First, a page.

After 9007199254740990, double precision only represents even integers. Fib(79) is odd, so can't be represented. Fib(80) would be representable though, as will be every other Fibonacci number for a while. Then comes a range where only multiples of 4 can be represented, and then a range with multiple of 8, and so on, so while there will be representable Fibonacci numbers in those ranges, more and more will be omitted.
This is the wrong approach. The right approach is to write your computationally-intensive code so that it runs in another process, and then to talk to that process over the network. Network servers must only talk to the network.
If I have unused capacity, I can afford simpler threaded code. If I'm overloaded, I need some other platform for the real work. It sounds interesting but unless I need to write my own software load balancer, I'm not sure what node (as implemented today) is appropriate for doing.
To which the response is the same: simply don't block the event loop and use setTimeout.
The whole cancer thing is based on the premise that blocking the event loop is unavoidable. I'm attempting to say that it isn't. Jerf's points about how it can happen accidentally are perfectly valid, it's up to the developer not to do something stupid and to actually have decent tests and benchmarks in place - as it would be with any approach.
Its certainly true that significantly poor performance in code which doesn't release the loop will degrade a single-threaded event loop far more than a threaded approach.
CPU speed and bus speed is finite on the machine you're running on. Using setTimeout to poll the results of some thread you've spawned to run a calculation is _worse_ performance than just blocking in the first place, because now when you try to profile your application (how does one do that in node.js, anyways?) you're going to be looking at a million setTimeout closed loops.
Here's Ted's entire point: "The point is that the HTTP server isn't the same entity doing the application work."
..which has basically been true ever since mod_jk was created.
The point is moot. HTTP is just the transport protocol in this case. Doesn't have to say that it has to be the front end service that talks to the end user web browser. The OP of the "cancer" article made up that shit. I can bind the listener of a node service to an UNIX Domain Socket and talk HTTP over that socket with a front end web server, instead of plain TCP (reduces the IPC latency). It is IPC between distinct components. It delegates the dynamic page generation to another service. It is a text interface, although sometimes, well, most of the times, the binary protocols outperform the text based protocols therefore the theory is crap. Isn't this "UNIX way" enough for some people? Forget the part that says: any IPC adds extra latency to the request - response paradigm aka the opposite of the stuff a web stack should do.
Can you tell me at least one example from the myriad xGI protocols for interfacing a web server with an application server that actually brings any benefit over having plain HTTP/1.1 and a reverse proxy? Does it help to have yet another protocol for doing basically the same task: IPC between a couple of servers? Any xGI client (aka web server) is basically a reverse proxy for an IPC protocol. Does it say somewhere, carved in stone, that this protocol must be other than HTTP? I think that most people that spend the time engineering yet another xGI solution simply don't see the forest for the trees.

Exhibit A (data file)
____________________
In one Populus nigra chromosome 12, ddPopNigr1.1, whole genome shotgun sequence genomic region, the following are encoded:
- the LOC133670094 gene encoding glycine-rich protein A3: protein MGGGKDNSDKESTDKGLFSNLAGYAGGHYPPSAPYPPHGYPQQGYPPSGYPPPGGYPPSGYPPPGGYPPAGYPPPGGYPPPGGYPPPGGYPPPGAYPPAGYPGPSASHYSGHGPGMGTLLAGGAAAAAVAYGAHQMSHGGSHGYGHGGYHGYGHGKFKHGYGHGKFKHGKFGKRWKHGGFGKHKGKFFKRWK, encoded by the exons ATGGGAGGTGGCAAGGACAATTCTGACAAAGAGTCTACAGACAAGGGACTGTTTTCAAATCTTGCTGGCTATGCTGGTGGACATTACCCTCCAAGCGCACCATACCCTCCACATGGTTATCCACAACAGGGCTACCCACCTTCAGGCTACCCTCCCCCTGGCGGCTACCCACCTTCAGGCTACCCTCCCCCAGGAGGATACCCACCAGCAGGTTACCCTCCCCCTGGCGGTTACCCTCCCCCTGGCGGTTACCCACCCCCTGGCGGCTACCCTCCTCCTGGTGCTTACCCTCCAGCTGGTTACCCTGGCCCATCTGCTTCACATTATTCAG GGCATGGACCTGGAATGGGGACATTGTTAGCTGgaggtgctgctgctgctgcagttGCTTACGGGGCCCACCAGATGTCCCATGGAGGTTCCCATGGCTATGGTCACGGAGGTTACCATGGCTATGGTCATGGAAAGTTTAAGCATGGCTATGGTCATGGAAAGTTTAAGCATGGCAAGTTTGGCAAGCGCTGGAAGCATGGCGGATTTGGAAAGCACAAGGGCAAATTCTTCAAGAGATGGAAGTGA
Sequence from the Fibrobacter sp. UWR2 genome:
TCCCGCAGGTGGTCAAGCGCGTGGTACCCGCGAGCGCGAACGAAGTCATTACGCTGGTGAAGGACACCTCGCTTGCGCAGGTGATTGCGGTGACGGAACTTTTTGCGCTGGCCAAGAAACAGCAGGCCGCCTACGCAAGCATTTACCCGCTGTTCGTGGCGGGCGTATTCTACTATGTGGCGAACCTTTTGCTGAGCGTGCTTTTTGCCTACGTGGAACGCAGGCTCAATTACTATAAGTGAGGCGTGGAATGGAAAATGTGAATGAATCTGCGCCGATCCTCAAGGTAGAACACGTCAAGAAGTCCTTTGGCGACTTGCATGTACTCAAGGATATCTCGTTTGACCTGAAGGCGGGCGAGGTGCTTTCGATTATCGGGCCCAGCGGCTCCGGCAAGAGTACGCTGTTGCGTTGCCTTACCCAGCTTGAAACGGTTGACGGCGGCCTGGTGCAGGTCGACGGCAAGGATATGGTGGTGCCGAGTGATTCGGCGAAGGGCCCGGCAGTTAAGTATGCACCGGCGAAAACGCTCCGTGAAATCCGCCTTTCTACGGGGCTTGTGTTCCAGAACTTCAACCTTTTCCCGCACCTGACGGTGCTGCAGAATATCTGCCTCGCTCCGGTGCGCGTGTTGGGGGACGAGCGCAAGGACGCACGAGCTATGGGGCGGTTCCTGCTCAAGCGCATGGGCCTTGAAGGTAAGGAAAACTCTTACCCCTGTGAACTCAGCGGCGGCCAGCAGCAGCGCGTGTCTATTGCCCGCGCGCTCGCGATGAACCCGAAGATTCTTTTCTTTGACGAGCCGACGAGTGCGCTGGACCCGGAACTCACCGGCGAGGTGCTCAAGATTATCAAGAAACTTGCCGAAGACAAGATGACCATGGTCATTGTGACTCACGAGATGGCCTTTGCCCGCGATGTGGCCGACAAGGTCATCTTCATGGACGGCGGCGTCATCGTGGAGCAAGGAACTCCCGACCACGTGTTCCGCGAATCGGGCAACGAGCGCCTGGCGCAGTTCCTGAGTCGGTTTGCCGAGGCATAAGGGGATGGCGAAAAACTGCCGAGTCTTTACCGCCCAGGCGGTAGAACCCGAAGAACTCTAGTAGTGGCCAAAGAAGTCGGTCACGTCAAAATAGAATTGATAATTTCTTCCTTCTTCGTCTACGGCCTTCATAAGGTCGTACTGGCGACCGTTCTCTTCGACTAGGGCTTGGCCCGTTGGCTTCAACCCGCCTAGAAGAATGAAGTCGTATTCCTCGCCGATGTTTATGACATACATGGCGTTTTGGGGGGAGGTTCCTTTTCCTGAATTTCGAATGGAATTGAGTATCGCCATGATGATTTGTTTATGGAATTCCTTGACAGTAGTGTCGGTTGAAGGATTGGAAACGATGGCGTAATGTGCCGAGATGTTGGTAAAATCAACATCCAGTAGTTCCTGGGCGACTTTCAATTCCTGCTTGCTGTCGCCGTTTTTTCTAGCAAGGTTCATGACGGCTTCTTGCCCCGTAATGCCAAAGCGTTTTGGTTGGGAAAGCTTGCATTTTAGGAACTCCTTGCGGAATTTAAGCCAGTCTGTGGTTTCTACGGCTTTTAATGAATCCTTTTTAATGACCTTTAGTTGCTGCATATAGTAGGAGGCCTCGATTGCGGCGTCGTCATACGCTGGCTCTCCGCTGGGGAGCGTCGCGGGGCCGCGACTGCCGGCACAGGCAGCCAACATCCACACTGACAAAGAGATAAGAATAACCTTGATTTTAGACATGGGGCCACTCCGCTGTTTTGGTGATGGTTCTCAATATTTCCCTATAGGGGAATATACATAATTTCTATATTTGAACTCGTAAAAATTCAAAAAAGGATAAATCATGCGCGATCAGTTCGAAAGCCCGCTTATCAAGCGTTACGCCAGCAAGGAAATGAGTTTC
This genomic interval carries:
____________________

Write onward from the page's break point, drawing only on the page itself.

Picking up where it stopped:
PS: nobody stops anybody to drop a scgi.js or fastcgi.js module for node.js if that keeps people warm at night. But maybe I'm one of those tired of this shit: engineering yet another xGI protocol for every programming language that floats around the web. NIH syndrome, I'd say. At least HTTP is ubiquitous, while most servers already HAVE a reverse proxy handler.
Edit: On an in-browser test with Chrome I get accurate values up to 75 with the closed form function and accurate values up to n=78 for the recursive / additive function.
You can probably get it work by asking it for increasingly large numbers to break up the calculation into stages.
v8's current GC implementation has a hard memory limit of 1GB which is uppable to 1.7GB on 64bit systems. There's a new GC implementation in the works which is supposed to be able to beat this.
The memory usage is due to the overhead of nextTick creating a new stack each time, and the interpreter keeping track of where the callbacks need to lead. Splitting the calculation up into batches could be incorporated into the algorithm quite simply by adding an additional task to async.series which called fib(i) for i to n with a step of 10 when n is > 100.
Obviously there are much more efficient and effective ways of calculating the fibonacci sequence, but I quite like the recursive algorithm for its clearness and its amenability to memoisation.
But is the async module itself elegant? I guess it's relative, it's even less elegant not to use the module. The async module is still a hack, the cleanest one Node has.
I think the whole discussion about "cancer" wouldn't have happened if the V8 team added continuations by now. They mentioned that they will so we might be cleaning up big chunks of code.
It's funny how a tech can get so popular with these big warts. Probably because people use it in a very limited way, no one writes CPU intensive code because you rarely need it for serving sites and data. Then the clumsy callbacks aren't so bad.